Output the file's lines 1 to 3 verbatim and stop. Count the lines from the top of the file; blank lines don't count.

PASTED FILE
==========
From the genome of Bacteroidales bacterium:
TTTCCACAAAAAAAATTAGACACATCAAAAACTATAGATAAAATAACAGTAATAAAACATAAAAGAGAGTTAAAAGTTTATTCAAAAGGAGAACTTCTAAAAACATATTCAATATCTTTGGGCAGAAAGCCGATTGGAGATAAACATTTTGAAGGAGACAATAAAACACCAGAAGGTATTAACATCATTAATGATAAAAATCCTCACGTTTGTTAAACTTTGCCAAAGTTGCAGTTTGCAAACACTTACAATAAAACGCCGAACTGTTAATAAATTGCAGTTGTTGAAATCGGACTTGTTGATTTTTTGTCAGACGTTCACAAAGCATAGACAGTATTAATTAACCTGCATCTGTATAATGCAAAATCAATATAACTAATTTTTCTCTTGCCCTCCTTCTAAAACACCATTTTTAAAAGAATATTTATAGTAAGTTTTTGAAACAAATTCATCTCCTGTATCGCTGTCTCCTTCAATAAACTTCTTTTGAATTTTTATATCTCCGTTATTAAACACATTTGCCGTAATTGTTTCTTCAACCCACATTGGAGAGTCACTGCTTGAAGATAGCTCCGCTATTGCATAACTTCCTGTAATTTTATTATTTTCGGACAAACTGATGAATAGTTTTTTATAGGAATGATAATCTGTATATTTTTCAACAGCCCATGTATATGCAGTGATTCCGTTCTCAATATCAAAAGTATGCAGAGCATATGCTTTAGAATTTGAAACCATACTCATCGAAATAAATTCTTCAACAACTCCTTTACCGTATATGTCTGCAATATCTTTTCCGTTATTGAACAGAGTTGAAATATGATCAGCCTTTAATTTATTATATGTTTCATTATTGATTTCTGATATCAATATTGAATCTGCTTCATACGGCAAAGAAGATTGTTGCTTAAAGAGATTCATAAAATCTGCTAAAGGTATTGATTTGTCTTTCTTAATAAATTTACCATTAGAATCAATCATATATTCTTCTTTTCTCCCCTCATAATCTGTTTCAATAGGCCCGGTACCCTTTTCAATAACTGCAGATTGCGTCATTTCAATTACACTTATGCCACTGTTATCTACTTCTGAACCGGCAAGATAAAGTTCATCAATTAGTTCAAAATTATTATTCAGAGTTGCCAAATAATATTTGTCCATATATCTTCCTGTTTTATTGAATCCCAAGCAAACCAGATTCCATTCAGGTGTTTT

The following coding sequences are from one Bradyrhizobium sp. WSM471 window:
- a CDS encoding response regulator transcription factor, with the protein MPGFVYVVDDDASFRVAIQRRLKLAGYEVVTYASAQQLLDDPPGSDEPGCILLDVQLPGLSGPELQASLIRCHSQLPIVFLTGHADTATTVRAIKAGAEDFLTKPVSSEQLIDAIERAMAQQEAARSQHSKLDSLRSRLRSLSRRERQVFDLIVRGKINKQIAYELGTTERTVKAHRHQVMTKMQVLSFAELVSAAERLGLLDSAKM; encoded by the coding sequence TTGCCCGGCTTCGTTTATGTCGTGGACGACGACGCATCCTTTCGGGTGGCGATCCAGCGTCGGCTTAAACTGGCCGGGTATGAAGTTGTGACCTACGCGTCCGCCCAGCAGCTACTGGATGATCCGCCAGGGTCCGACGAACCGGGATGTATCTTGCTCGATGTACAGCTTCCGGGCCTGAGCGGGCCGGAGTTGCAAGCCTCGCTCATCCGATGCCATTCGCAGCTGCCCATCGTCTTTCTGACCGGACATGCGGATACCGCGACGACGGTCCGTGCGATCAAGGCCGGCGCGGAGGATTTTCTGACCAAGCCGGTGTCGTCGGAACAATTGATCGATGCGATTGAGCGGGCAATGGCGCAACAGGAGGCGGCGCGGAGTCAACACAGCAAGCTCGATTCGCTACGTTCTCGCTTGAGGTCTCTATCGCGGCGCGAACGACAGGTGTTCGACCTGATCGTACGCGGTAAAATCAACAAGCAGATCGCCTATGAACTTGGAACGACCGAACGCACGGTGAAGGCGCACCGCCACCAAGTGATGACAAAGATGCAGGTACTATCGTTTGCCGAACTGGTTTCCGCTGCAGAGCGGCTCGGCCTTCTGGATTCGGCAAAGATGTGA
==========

From the genome of Bacteroidales bacterium:
TTTCCACAAAAAAAATTAGACACATCAAAAACTATAGATAAAATAACAGTAATAAAACATAAAAGAGAGTTAAAAGTTTATTCAAAAGGAGAACTTCTAAAAACATATTCAATATCTTTGGGCAGAAAGCCGATTGGAGATAAACATTTTGAAGGAGACAATAAAACACCAGAAGGTATTAACATCATTAATGATAAAAATCCTCACGTTTGTTAAACTTTGCCAAAGTTGCAGTTTGCAAACACTTACAATAAAACGCCGAACTGTTAATAAATTGCAGTTGTTGAAATCGGACTTGTTGATTTTTTGTCAGACGTTCACAAAGCATAGACAGTATTAATTAACCTGCATCTGTATAATGCAAAATCAATATAACTAATTTTTCTCTTGCCCTCCTTCTAAAACACCATTTTTAAAAGAATATTTATAGTAAGTTTTTGAAACAAATTCATCTCCTGTATCGCTGTCTCCTTCAATAAACTTCTTTTGAATTTTTATATCTCCGTTATTAAACACATTTGCCGTAATTGTTTCTTCAACCCACATTGGAGAGTCACTGCTTGAAGATAGCTCCGCTATTGCATAACTTCCTGTAATTTTATTATTTTCGGACAAACTGATGAATAGTTTTTTATAGGAATGATAATCTGTATATTTTTCAACAGCCCATGTATATGCAGTGATTCCGTTCTCAATATCAAAAGTATGCAGAGCATATGCTTTAGAATTTGAAACCATACTCATCGAAATAAATTCTTCAACAACTCCTTTACCGTATATGTCTGCAATATCTTTTCCGTTATTGAACAGAGTTGAAATATGATCAGCCTTTAATTTATTATATGTTTCATTATTGATTTCTGATATCAATATTGAATCTGCTTCATACGGCAAAGAAGATTGTTGCTTAAAGAGATTCATAAAATCTGCTAAAGGTATTGATTTGTCTTTCTTAATAAATTTACCATTAGAATCAATCATATATTCTTCTTTTCTCCCCTCATAATCTGTTTCAATAGGCCCGGTACCCTTTTCAATAACTGCAGATTGCGTCATTTCAATTACACTTATGCCACTGTTATCTACTTCTGAACCGGCAAGATAAAGTTCATCAATTAGTTCAAAATTATTATTCAGAGTTGCCAAATAATATTTGTCCATATATCTTCCTGTTTTATTGAATCCCAAGCAAACCAGATTCCATTCAGGTGTTTT

The following coding sequences are from one Bradyrhizobium sp. WSM471 window: